Confused! 21 'Friends' Plot Holes And Inconsistencies That Still Bother The Show's True Fans Are Exposed!

NBC's "Friends" is one of the most beloved TV shows of all time, but it's not perfect.Some storylines have clear plot holes or inconsistencies, like characters aging at different rates.Here are 21 of the most egregious examples

 is one of the most beloved TV shows of all time, but that doesn't mean it's perfect.

With HBO Max's  now available to stream, plenty of fans will be compelled to rewatch and reminisce about its , ,  — and, for some, its biggest flaws.

In addition to some , "Friends" had issues with continuity that can be hard to ignore to this day, from petty details (like characters having multiple different birthdays) to major emotional moments getting little to no follow-through (like Phoebe's birth parents disappearing from her life without explanation).

Here are 21 of the most egregious plot holes and inconsistencies on "Friends."


Monica's apartment number changes from five to 20.

Given that Monica's building doesn't have just one or two apartments per floor, it makes little sense for her rent-controlled sixth-floor walk-up to be apartment No. five.

It appears that the production crew noticed the same thing, because her apartment becomes No. 20 sometime during the first season.

Chandler and Joey's apartment also changes from four to 19.


Rachel says that she needs glasses, but she literally never wears glasses.

On season two, episode 15, "The One Where Ross and Rachel ... You Know," Ross and Rachel go on their first date to see a movie.

Rachel complains about the movie's subtitles, apparently because she didn't want to wear her glasses.

But never once in 10 seasons is Rachel shown wearing glasses. So either she was lying to save face about the subtitles, or she walks around with bad eyesight. We know Rachel doesn't wear contacts because, as established on season five, episode 22, "The One with Joey's Big Break," she's terrified of anything touching her eyes.


Phoebe's birth mom is introduced in a climactic series of episodes, but inexplicably disappears after season five.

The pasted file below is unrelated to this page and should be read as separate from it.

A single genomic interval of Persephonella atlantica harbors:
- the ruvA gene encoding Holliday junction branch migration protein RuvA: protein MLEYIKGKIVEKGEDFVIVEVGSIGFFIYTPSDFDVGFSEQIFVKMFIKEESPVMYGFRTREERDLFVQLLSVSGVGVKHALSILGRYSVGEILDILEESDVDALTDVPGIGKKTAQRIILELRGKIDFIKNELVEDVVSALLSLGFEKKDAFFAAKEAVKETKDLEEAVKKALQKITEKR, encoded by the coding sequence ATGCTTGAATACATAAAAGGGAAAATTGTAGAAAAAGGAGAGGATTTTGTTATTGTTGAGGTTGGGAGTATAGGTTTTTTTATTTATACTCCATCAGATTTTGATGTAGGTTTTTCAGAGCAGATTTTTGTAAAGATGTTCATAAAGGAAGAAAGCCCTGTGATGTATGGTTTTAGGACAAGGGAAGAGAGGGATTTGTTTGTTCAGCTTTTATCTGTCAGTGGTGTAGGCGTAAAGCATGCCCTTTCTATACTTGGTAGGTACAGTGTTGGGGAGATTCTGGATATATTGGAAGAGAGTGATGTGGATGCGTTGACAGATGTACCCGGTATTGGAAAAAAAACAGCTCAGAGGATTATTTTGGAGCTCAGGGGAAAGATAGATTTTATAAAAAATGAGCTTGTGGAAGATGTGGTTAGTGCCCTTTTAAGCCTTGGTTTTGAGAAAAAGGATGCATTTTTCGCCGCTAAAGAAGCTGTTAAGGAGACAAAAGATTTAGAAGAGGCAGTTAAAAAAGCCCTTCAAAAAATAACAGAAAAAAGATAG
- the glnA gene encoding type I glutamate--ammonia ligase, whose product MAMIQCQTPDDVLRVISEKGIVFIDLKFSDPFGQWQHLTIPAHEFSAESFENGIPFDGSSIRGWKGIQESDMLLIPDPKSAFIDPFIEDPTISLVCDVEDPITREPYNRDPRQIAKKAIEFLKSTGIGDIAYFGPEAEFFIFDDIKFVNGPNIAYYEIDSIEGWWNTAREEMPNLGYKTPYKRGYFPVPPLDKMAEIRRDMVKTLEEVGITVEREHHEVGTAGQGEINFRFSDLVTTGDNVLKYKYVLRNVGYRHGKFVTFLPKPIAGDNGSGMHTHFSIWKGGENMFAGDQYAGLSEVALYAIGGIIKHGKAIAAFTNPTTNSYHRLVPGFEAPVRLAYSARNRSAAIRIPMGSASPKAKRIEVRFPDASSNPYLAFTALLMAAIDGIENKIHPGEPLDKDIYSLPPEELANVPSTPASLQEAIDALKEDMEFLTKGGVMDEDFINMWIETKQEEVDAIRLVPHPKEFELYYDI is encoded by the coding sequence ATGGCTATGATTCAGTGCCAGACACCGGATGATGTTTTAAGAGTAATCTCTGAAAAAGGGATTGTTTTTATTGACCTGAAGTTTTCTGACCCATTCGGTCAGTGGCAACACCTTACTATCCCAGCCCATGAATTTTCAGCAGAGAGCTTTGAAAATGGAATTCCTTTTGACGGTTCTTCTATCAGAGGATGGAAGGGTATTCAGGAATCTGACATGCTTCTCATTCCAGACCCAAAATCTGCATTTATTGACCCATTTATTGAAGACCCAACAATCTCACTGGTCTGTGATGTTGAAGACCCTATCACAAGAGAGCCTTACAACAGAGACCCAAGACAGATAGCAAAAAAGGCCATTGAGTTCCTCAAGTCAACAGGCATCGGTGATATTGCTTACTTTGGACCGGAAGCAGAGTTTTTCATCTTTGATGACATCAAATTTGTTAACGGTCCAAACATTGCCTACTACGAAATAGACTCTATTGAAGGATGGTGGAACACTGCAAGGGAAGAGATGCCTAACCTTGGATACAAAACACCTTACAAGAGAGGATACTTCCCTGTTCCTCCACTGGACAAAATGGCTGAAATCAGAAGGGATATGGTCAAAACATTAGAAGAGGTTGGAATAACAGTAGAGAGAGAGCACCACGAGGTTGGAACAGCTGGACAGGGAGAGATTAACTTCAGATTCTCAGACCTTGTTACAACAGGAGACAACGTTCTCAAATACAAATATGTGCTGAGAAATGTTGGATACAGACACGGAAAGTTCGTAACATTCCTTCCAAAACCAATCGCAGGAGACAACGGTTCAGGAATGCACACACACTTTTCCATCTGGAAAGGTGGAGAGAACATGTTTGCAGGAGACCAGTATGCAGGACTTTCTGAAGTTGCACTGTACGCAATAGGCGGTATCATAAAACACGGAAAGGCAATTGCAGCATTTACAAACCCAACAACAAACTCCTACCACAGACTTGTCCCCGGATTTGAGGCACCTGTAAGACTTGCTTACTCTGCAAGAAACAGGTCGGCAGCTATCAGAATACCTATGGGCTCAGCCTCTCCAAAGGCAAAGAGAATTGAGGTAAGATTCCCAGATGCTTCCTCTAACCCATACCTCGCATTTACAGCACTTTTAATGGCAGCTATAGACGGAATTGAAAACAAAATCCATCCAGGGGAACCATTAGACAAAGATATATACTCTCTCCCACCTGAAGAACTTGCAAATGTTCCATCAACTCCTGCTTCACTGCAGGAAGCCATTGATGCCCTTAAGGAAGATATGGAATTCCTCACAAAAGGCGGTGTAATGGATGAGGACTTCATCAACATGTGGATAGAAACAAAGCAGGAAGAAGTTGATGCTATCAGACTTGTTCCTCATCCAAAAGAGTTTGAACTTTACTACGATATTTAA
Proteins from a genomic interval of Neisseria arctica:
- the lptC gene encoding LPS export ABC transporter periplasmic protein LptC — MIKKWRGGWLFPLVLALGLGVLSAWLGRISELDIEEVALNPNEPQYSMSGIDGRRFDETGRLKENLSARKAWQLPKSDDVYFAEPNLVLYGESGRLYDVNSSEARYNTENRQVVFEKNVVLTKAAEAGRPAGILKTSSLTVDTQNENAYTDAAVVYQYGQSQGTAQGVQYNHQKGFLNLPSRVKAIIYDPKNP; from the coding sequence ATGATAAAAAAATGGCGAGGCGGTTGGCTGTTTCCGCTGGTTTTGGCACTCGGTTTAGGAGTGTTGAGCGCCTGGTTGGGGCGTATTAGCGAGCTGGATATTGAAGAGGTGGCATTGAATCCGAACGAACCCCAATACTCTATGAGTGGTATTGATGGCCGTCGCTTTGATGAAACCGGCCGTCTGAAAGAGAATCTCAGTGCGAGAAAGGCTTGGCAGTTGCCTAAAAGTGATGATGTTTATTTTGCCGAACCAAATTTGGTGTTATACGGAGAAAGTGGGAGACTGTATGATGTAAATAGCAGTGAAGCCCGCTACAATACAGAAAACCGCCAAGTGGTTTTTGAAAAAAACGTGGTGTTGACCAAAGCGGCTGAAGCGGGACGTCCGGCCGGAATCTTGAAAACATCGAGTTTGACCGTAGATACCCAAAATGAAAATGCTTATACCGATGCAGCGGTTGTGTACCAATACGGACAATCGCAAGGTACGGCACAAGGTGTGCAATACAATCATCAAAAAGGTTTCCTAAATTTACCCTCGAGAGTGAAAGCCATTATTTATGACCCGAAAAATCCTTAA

The season three finale features a climactic storyline: Phoebe finds out that her birth mom is still alive.

Phoebe struggles with accepting her mom, whom she had never met or even knew existed, for a few episodes on season four — but ultimately seems very excited that she finally has a real family member to rely on.

But after all that emotional buildup, Phoebe's mom disappears from the show after season four, episode 11, "The One With Phoebe's Uterus."

She's mentioned when she sends Phoebe a fur coat on season five, episode six, "The One with the Yeti" — but she's literally never mentioned again. She's not mentioned when Phoebe gets engaged, nor is it explained why she didn't show up at her daughter's wedding. (Phoebe does mention Lily, the adoptive mother who raised her, though. Interesting.)

Phoebe's birth dad is introduced in season five, but he's never mentioned again after that one episode.

Again, Phoebe meets her birth father after an emotional buildup. She had tried to work up the courage to meet him in earlier seasons, but ends up running into him at her grandmother's funeral on season five, episode 13, "The One with Joey's Bag."

After a sweet moment between them, it seems like they'll be able to build a relationship. But he doesn't show up again, and Phoebe never even mentions him.


Phoebe also tells a few conflicting stories about her dad.

On season two, episode nine, "The One With Phoebe's Dad," Phoebe says that her father abandoned her pregnant mother.

Later, however, we discover that Frank Buffay didn't disappear until after Phoebe and her twin sister were born. 

When Phoebe finally meets Frank, he says that he was a "lousy father." He says he burned the baby formula, put their diapers on backwards, and made them cry when he sang a lullaby.

To be fair, Phoebe was a literal baby at the time and wouldn't remember any of that anyway. Also, , so it's understandable to get some details confused.